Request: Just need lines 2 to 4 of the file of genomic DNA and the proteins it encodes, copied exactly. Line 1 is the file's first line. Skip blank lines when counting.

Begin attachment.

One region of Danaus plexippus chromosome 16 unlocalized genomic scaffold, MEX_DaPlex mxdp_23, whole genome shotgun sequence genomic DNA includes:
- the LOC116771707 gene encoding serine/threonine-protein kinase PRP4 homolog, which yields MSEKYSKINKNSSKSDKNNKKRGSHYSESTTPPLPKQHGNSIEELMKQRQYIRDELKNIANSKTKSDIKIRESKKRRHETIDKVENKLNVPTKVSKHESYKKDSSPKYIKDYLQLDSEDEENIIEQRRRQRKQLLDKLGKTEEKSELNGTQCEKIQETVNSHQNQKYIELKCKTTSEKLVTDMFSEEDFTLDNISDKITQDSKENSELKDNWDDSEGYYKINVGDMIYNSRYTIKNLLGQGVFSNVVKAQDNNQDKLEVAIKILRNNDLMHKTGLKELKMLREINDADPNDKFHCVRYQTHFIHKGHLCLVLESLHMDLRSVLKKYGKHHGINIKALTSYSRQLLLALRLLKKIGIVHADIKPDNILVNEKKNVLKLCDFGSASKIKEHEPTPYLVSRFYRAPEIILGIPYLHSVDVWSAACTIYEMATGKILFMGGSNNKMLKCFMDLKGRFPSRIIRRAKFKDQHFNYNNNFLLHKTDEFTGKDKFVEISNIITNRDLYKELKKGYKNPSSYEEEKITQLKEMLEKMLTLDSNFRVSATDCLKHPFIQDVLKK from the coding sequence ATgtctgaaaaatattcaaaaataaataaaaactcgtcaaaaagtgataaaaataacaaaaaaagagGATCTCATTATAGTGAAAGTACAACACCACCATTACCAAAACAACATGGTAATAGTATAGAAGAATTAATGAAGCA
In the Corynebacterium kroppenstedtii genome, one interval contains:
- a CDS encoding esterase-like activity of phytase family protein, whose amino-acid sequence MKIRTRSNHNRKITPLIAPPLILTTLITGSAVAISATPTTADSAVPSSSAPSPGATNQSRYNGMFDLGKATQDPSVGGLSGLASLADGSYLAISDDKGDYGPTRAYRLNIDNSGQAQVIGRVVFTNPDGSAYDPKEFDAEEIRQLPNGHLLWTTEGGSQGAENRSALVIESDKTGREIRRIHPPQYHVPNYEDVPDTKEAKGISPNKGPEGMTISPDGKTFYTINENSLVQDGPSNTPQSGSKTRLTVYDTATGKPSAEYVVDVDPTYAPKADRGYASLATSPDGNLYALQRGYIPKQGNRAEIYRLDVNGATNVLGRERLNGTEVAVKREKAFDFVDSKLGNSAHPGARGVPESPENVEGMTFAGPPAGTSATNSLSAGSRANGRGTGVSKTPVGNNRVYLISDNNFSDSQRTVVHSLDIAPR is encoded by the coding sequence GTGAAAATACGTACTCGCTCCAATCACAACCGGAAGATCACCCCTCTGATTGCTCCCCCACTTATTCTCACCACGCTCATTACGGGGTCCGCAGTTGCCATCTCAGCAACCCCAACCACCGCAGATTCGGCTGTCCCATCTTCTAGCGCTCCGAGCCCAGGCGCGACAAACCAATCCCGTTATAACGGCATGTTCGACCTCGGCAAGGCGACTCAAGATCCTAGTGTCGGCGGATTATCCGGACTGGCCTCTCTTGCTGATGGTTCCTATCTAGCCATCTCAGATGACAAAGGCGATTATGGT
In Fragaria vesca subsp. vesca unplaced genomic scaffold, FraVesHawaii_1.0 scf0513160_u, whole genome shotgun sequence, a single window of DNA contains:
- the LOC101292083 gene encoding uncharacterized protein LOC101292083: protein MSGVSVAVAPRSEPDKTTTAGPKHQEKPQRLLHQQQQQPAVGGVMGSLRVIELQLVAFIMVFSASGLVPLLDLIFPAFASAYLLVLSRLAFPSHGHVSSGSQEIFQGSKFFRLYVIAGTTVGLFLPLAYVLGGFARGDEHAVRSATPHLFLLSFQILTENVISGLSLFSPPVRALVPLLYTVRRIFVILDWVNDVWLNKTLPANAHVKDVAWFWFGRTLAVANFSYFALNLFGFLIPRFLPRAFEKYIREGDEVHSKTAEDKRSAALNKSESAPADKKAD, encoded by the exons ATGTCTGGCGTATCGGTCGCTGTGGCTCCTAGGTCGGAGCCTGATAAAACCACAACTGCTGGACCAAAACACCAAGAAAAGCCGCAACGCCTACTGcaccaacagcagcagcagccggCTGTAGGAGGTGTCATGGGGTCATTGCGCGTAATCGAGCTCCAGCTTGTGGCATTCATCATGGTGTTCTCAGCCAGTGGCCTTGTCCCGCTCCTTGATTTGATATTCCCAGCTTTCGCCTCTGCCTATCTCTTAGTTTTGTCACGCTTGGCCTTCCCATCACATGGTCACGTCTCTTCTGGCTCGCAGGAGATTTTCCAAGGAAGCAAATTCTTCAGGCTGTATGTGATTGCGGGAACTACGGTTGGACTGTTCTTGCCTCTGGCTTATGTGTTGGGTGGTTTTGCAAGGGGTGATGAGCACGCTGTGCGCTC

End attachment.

- the LOC116771707 gene encoding serine/threonine-protein kinase PRP4 homolog, which yields MSEKYSKINKNSSKSDKNNKKRGSHYSESTTPPLPKQHGNSIEELMKQRQYIRDELKNIANSKTKSDIKIRESKKRRHETIDKVENKLNVPTKVSKHESYKKDSSPKYIKDYLQLDSEDEENIIEQRRRQRKQLLDKLGKTEEKSELNGTQCEKIQETVNSHQNQKYIELKCKTTSEKLVTDMFSEEDFTLDNISDKITQDSKENSELKDNWDDSEGYYKINVGDMIYNSRYTIKNLLGQGVFSNVVKAQDNNQDKLEVAIKILRNNDLMHKTGLKELKMLREINDADPNDKFHCVRYQTHFIHKGHLCLVLESLHMDLRSVLKKYGKHHGINIKALTSYSRQLLLALRLLKKIGIVHADIKPDNILVNEKKNVLKLCDFGSASKIKEHEPTPYLVSRFYRAPEIILGIPYLHSVDVWSAACTIYEMATGKILFMGGSNNKMLKCFMDLKGRFPSRIIRRAKFKDQHFNYNNNFLLHKTDEFTGKDKFVEISNIITNRDLYKELKKGYKNPSSYEEEKITQLKEMLEKMLTLDSNFRVSATDCLKHPFIQDVLKK from the coding sequence ATgtctgaaaaatattcaaaaataaataaaaactcgtcaaaaagtgataaaaataacaaaaaaagagGATCTCATTATAGTGAAAGTACAACACCACCATTACCAAAACAACATGGTAATAGTATAGAAGAATTAATGAAGCA
In the Corynebacterium kroppenstedtii genome, one interval contains:
- a CDS encoding esterase-like activity of phytase family protein, whose amino-acid sequence MKIRTRSNHNRKITPLIAPPLILTTLITGSAVAISATPTTADSAVPSSSAPSPGATNQSRYNGMFDLGKATQDPSVGGLSGLASLADGSYLAISDDKGDYGPTRAYRLNIDNSGQAQVIGRVVFTNPDGSAYDPKEFDAEEIRQLPNGHLLWTTEGGSQGAENRSALVIESDKTGREIRRIHPPQYHVPNYEDVPDTKEAKGISPNKGPEGMTISPDGKTFYTINENSLVQDGPSNTPQSGSKTRLTVYDTATGKPSAEYVVDVDPTYAPKADRGYASLATSPDGNLYALQRGYIPKQGNRAEIYRLDVNGATNVLGRERLNGTEVAVKREKAFDFVDSKLGNSAHPGARGVPESPENVEGMTFAGPPAGTSATNSLSAGSRANGRGTGVSKTPVGNNRVYLISDNNFSDSQRTVVHSLDIAPR is encoded by the coding sequence GTGAAAATACGTACTCGCTCCAATCACAACCGGAAGATCACCCCTCTGATTGCTCCCCCACTTATTCTCACCACGCTCATTACGGGGTCCGCAGTTGCCATCTCAGCAACCCCAACCACCGCAGATTCGGCTGTCCCATCTTCTAGCGCTCCGAGCCCAGGCGCGACAAACCAATCCCGTTATAACGGCATGTTCGACCTCGGCAAGGCGACTCAAGATCCTAGTGTCGGCGGATTATCCGGACTGGCCTCTCTTGCTGATGGTTCCTATCTAGCCATCTCAGATGACAAAGGCGATTATGGT